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Lessons at Lunch

Lessons at Lunch

Submitted By Jonathan Winston | I’m currently an intern with the good people of Folk Alliance International.  On the job, I’m regularly helping other coworkers with their tasks as I respond swiftly and diligently to daily tasks, which can be anything from mailing letters to potential donors to organizing excel spreadsheets.  I have two direct bosses named Leah Watts and Jennifer Roe, both of whom it’s been a great pleasure to work with.  I work with seven others in an open office setting, in which we can all both see and communicate with each other.  I interact with all of my coworkers daily, regardless of their department or esteem within the organization. I discovered Hire KC Youth through a very inspiring academic advisor, who I’ve visited and thanked for plugging me into the program and for being the consummate professional in my dealings with him. I’m currently a student enrolled at the University of Kansas in pursuit of a bachelor’s degree in public administration, which I plan to use to further enhance my role as a full-time public servant within the capacity of city management.

During my professional career, I have obtained an Associates in Arts degree (liberal arts) as well as a certificate in the trade of Industrial Maintenance.  I treasure the experience of making others smile through volunteering and by expressing my sense of humor.  I truly believe in the power of speaking outcomes (failure or success) into existence.  I also believe in the power of being the change you wish to see in the world and in demonstrating that transformation through action more than words, whether on or off the job.

This is my story.

Lessons at Lunch

It was only the first week into my internship.  I was out at lunch with a coworker of mine named Jarod, and delicious barbecue (burnt ends on a bun, specifically) was the day’s meal of choice.  Of course, at this exact point in our dealings with one another, we weren’t exactly sure how the other came to his current destination in either of our respective careers, so that was the topic of discussion.  In hearing his stories about his time as an urban planner and architectural engineer, I gained invaluable insight.  Jarod spent time working with bureaucrats of various levels of distinction, designing layouts that superiors would scrutinize through a complicated approval process.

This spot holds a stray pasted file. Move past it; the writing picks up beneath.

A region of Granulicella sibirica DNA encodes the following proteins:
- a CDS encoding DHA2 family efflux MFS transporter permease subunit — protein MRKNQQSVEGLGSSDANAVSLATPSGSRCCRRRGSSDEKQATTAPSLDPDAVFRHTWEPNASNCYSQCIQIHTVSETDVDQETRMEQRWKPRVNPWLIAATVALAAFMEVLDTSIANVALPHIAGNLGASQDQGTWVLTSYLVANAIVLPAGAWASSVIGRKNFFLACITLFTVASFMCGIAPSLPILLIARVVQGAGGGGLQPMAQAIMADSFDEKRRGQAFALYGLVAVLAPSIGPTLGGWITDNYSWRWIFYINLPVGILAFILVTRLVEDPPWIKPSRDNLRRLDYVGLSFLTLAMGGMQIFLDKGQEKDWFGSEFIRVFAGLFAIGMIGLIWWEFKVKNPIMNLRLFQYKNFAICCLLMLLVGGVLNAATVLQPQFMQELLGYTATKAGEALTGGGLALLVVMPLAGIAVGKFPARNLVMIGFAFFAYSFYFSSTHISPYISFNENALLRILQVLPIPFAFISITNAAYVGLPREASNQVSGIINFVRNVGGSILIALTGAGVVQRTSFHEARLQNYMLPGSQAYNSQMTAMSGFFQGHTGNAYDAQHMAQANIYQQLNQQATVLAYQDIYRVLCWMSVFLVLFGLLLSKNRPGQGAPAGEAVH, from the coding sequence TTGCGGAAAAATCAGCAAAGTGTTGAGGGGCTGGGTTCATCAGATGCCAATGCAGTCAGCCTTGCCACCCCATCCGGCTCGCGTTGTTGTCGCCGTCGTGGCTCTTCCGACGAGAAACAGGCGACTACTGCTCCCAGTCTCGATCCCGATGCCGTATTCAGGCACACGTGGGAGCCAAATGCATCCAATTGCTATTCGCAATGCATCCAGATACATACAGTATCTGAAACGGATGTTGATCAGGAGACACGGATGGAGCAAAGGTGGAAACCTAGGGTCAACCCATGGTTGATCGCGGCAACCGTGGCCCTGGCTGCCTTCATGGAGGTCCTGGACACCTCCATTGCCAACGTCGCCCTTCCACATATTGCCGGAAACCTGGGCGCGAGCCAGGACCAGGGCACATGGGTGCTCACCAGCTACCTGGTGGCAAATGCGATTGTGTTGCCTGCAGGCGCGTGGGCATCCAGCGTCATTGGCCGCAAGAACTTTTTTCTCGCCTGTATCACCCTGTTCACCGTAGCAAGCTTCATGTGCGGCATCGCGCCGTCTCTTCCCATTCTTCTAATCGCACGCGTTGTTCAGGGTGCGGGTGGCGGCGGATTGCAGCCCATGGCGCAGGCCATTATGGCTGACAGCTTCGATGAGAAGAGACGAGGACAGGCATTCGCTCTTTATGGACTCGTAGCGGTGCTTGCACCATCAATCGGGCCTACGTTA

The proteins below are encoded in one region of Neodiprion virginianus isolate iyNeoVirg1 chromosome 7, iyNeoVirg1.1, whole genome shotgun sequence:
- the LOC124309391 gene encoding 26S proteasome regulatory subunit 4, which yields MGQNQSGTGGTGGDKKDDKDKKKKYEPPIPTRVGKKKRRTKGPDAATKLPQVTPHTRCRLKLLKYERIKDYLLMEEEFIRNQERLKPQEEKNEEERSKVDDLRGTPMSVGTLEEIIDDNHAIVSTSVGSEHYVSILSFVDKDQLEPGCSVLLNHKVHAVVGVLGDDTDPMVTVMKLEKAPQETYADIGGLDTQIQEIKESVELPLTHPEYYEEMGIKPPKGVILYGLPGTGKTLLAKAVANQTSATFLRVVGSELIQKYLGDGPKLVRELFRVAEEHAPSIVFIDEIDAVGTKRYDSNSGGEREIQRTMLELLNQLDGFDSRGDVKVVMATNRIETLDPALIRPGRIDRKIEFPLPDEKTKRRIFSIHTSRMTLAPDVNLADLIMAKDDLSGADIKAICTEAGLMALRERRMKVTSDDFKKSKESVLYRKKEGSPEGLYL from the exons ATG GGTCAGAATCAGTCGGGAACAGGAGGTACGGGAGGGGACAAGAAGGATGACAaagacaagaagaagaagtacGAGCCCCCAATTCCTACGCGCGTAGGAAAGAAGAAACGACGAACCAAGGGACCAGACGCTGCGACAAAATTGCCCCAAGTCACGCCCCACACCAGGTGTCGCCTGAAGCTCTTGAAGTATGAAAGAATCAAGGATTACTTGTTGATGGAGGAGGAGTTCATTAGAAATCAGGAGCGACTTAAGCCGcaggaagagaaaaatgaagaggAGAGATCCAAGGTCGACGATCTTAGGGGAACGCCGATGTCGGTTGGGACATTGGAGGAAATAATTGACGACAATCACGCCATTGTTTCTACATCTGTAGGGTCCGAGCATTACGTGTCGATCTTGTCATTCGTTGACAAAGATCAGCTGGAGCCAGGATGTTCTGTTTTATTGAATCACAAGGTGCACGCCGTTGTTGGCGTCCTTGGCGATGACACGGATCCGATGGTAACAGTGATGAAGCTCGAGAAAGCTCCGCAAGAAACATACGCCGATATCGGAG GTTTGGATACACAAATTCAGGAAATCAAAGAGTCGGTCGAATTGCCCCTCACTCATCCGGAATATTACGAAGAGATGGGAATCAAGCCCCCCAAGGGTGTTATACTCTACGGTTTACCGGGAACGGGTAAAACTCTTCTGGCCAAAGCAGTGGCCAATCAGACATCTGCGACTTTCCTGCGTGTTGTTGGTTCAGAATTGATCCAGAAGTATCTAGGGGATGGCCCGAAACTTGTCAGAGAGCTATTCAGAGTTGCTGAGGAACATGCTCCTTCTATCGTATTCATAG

He told me about times that he shadowed a city manager, and about his connections to city officials that could prove valuable to me when considering my career plot.  It was at this time that something hit me, as a numbing but exhilarating feeling took over my mood.  The combination of hard work, learning, soul searching, and patience that it took to get to even this point in my young career all suddenly culminated in one indescribable emotion.

When he told me about the connections he has in city management, which is the field I’m pursuing, I could virtually see my horizons opening. This made success in my personal and professional life seem more tangible than maybe ever before.   Certain common clichés explaining the importance of networks suddenly crystallized. “It’s not what you know, it’s who you know,” they say.

While of course I don’t agree with not knowing anything, the importance of networking was, at that moment, clear as day.  I could see endless possibilities around the corner.



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